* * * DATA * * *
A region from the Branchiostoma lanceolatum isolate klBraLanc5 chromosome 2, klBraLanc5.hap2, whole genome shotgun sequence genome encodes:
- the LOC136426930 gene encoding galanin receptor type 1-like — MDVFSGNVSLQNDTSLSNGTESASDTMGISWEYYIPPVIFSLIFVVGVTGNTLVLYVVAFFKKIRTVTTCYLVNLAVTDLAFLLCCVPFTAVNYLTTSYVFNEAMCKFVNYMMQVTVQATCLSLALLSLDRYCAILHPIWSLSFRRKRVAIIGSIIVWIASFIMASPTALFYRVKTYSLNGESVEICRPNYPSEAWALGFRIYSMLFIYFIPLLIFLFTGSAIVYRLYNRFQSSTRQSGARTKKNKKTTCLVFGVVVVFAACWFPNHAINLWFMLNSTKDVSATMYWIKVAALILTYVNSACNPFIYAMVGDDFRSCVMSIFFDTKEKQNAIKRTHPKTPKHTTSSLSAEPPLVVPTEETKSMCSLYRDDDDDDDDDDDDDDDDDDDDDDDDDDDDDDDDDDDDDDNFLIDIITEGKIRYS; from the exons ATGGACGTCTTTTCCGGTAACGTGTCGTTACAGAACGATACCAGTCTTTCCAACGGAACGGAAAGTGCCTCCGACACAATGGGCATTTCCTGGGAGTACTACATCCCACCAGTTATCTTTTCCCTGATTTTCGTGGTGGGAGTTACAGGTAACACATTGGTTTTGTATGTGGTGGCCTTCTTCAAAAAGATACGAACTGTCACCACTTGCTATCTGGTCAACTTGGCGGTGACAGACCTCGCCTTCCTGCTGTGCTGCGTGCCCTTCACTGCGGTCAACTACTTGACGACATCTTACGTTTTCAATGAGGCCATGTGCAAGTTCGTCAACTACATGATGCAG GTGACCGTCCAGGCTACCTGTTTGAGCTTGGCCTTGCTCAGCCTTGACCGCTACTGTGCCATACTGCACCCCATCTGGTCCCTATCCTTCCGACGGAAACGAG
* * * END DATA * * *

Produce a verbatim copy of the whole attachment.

A region from the Branchiostoma lanceolatum isolate klBraLanc5 chromosome 2, klBraLanc5.hap2, whole genome shotgun sequence genome encodes:
- the LOC136426930 gene encoding galanin receptor type 1-like — MDVFSGNVSLQNDTSLSNGTESASDTMGISWEYYIPPVIFSLIFVVGVTGNTLVLYVVAFFKKIRTVTTCYLVNLAVTDLAFLLCCVPFTAVNYLTTSYVFNEAMCKFVNYMMQVTVQATCLSLALLSLDRYCAILHPIWSLSFRRKRVAIIGSIIVWIASFIMASPTALFYRVKTYSLNGESVEICRPNYPSEAWALGFRIYSMLFIYFIPLLIFLFTGSAIVYRLYNRFQSSTRQSGARTKKNKKTTCLVFGVVVVFAACWFPNHAINLWFMLNSTKDVSATMYWIKVAALILTYVNSACNPFIYAMVGDDFRSCVMSIFFDTKEKQNAIKRTHPKTPKHTTSSLSAEPPLVVPTEETKSMCSLYRDDDDDDDDDDDDDDDDDDDDDDDDDDDDDDDDDDDDDDNFLIDIITEGKIRYS; from the exons ATGGACGTCTTTTCCGGTAACGTGTCGTTACAGAACGATACCAGTCTTTCCAACGGAACGGAAAGTGCCTCCGACACAATGGGCATTTCCTGGGAGTACTACATCCCACCAGTTATCTTTTCCCTGATTTTCGTGGTGGGAGTTACAGGTAACACATTGGTTTTGTATGTGGTGGCCTTCTTCAAAAAGATACGAACTGTCACCACTTGCTATCTGGTCAACTTGGCGGTGACAGACCTCGCCTTCCTGCTGTGCTGCGTGCCCTTCACTGCGGTCAACTACTTGACGACATCTTACGTTTTCAATGAGGCCATGTGCAAGTTCGTCAACTACATGATGCAG GTGACCGTCCAGGCTACCTGTTTGAGCTTGGCCTTGCTCAGCCTTGACCGCTACTGTGCCATACTGCACCCCATCTGGTCCCTATCCTTCCGACGGAAACGAG